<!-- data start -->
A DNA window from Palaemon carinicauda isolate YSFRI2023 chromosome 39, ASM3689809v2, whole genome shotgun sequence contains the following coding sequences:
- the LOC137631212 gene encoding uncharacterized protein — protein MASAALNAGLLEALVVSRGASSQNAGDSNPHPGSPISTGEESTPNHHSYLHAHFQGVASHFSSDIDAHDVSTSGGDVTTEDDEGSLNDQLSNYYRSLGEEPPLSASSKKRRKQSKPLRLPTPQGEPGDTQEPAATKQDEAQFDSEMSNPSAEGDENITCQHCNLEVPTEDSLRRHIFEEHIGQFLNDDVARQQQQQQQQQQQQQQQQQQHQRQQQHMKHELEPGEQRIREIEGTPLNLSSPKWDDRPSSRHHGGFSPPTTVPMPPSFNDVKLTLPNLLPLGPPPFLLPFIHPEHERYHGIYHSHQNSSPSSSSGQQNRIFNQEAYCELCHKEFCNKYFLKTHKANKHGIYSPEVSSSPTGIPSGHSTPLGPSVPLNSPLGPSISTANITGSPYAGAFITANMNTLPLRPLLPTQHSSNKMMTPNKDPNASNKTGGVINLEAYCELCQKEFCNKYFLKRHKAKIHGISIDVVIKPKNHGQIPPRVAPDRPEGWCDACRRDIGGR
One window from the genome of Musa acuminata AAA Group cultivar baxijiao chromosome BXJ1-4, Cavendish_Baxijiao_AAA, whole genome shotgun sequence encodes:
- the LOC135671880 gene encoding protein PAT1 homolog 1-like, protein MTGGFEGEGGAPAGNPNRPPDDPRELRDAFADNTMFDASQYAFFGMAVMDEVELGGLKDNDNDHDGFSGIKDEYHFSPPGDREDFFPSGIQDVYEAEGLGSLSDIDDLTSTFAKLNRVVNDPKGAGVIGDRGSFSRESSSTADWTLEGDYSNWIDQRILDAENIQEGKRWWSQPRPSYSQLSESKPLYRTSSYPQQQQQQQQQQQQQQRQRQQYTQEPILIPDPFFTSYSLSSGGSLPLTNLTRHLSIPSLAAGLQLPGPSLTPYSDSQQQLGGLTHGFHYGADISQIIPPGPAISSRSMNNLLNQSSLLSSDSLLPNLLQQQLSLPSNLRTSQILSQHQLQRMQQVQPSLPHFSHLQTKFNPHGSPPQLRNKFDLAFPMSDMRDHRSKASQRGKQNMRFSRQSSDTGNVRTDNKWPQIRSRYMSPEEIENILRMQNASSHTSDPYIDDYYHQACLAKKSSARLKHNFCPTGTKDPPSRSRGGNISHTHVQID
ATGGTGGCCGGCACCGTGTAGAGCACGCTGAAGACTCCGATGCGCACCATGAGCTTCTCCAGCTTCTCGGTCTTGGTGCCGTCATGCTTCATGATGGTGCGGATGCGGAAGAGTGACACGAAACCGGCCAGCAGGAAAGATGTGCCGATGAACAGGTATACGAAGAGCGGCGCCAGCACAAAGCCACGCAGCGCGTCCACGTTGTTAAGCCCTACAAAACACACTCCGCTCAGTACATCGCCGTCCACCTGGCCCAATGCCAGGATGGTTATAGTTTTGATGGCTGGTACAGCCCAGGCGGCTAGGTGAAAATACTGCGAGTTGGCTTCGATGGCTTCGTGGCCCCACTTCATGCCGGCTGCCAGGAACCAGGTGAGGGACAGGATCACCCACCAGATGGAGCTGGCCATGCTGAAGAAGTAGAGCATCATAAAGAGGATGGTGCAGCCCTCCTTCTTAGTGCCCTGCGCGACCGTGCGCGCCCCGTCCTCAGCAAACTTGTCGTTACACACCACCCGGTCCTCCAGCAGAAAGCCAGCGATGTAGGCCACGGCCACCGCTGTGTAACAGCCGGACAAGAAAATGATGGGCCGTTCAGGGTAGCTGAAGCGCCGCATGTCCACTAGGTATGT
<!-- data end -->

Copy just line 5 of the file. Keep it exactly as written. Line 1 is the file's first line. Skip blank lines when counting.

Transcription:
ATGGTGGCCGGCACCGTGTAGAGCACGCTGAAGACTCCGATGCGCACCATGAGCTTCTCCAGCTTCTCGGTCTTGGTGCCGTCATGCTTCATGATGGTGCGGATGCGGAAGAGTGACACGAAACCGGCCAGCAGGAAAGATGTGCCGATGAACAGGTATACGAAGAGCGGCGCCAGCACAAAGCCACGCAGCGCGTCCACGTTGTTAAGCCCTACAAAACACACTCCGCTCAGTACATCGCCGTCCACCTGGCCCAATGCCAGGATGGTTATAGTTTTGATGGCTGGTACAGCCCAGGCGGCTAGGTGAAAATACTGCGAGTTGGCTTCGATGGCTTCGTGGCCCCACTTCATGCCGGCTGCCAGGAACCAGGTGAGGGACAGGATCACCCACCAGATGGAGCTGGCCATGCTGAAGAAGTAGAGCATCATAAAGAGGATGGTGCAGCCCTCCTTCTTAGTGCCCTGCGCGACCGTGCGCGCCCCGTCCTCAGCAAACTTGTCGTTACACACCACCCGGTCCTCCAGCAGAAAGCCAGCGATGTAGGCCACGGCCACCGCTGTGTAACAGCCGGACAAGAAAATGATGGGCCGTTCAGGGTAGCTGAAGCGCCGCATGTCCACTAGGTATGT